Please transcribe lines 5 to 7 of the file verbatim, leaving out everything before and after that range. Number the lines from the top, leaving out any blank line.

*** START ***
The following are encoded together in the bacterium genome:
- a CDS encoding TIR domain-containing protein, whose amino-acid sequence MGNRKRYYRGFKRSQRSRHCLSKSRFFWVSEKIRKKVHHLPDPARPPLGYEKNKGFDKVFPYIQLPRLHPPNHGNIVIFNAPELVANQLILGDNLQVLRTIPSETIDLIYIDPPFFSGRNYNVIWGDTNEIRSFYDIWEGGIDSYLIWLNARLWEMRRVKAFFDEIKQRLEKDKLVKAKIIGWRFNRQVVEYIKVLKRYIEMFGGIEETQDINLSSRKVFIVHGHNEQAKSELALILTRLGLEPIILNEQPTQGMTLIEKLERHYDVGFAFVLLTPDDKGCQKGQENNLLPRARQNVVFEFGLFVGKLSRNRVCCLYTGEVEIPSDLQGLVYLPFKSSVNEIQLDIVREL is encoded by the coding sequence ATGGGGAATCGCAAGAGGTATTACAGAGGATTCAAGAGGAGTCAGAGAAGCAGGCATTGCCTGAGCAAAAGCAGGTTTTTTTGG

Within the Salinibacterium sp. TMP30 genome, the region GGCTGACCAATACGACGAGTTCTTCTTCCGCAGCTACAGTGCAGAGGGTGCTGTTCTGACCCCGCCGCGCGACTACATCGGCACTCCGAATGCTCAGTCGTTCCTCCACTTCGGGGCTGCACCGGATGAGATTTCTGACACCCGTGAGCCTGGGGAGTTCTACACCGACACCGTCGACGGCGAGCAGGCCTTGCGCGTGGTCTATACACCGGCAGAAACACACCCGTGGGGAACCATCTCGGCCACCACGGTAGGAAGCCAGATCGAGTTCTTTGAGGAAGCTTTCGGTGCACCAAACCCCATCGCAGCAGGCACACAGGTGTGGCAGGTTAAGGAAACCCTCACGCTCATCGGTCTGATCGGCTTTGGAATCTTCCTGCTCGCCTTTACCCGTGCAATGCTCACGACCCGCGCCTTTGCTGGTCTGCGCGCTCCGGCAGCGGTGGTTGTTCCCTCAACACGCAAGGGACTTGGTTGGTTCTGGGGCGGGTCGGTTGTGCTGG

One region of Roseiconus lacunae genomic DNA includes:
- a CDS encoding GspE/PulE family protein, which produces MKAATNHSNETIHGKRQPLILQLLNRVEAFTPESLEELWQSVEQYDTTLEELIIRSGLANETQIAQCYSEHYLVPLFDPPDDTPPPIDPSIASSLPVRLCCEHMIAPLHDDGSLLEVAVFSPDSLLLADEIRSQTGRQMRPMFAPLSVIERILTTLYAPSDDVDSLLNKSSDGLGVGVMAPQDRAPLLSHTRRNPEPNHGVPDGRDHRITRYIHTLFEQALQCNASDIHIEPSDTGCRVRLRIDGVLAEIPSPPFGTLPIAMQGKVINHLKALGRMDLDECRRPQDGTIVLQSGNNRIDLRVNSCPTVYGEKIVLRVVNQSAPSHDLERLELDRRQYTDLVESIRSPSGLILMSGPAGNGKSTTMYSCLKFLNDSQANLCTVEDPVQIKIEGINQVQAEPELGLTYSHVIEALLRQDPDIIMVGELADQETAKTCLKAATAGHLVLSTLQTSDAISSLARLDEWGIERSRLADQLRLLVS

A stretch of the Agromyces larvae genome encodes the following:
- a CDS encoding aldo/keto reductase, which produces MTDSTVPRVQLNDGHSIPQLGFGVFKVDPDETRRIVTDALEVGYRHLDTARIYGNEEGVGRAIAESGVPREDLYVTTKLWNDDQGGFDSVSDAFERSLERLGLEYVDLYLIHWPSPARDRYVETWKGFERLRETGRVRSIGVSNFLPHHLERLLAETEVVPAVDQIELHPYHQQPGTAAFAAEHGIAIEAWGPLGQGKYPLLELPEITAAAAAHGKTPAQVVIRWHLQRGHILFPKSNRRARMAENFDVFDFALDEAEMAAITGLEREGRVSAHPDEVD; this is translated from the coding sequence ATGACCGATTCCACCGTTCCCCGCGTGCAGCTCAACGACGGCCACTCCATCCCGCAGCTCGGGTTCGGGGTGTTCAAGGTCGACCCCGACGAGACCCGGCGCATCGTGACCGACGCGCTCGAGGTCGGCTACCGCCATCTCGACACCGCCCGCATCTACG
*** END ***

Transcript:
- a CDS encoding GspE/PulE family protein, which produces MKAATNHSNETIHGKRQPLILQLLNRVEAFTPESLEELWQSVEQYDTTLEELIIRSGLANETQIAQCYSEHYLVPLFDPPDDTPPPIDPSIASSLPVRLCCEHMIAPLHDDGSLLEVAVFSPDSLLLADEIRSQTGRQMRPMFAPLSVIERILTTLYAPSDDVDSLLNKSSDGLGVGVMAPQDRAPLLSHTRRNPEPNHGVPDGRDHRITRYIHTLFEQALQCNASDIHIEPSDTGCRVRLRIDGVLAEIPSPPFGTLPIAMQGKVINHLKALGRMDLDECRRPQDGTIVLQSGNNRIDLRVNSCPTVYGEKIVLRVVNQSAPSHDLERLELDRRQYTDLVESIRSPSGLILMSGPAGNGKSTTMYSCLKFLNDSQANLCTVEDPVQIKIEGINQVQAEPELGLTYSHVIEALLRQDPDIIMVGELADQETAKTCLKAATAGHLVLSTLQTSDAISSLARLDEWGIERSRLADQLRLLVS

A stretch of the Agromyces larvae genome encodes the following:
- a CDS encoding aldo/keto reductase, which produces MTDSTVPRVQLNDGHSIPQLGFGVFKVDPDETRRIVTDALEVGYRHLDTARIYGNEEGVGRAIAESGVPREDLYVTTKLWNDDQGGFDSVSDAFERSLERLGLEYVDLYLIHWPSPARDRYVETWKGFERLRETGRVRSIGVSNFLPHHLERLLAETEVVPAVDQIELHPYHQQPGTAAFAAEHGIAIEAWGPLGQGKYPLLELPEITAAAAAHGKTPAQVVIRWHLQRGHILFPKSNRRARMAENFDVFDFALDEAEMAAITGLEREGRVSAHPDEVD; this is translated from the coding sequence ATGACCGATTCCACCGTTCCCCGCGTGCAGCTCAACGACGGCCACTCCATCCCGCAGCTCGGGTTCGGGGTGTTCAAGGTCGACCCCGACGAGACCCGGCGCATCGTGACCGACGCGCTCGAGGTCGGCTACCGCCATCTCGACACCGCCCGCATCTACG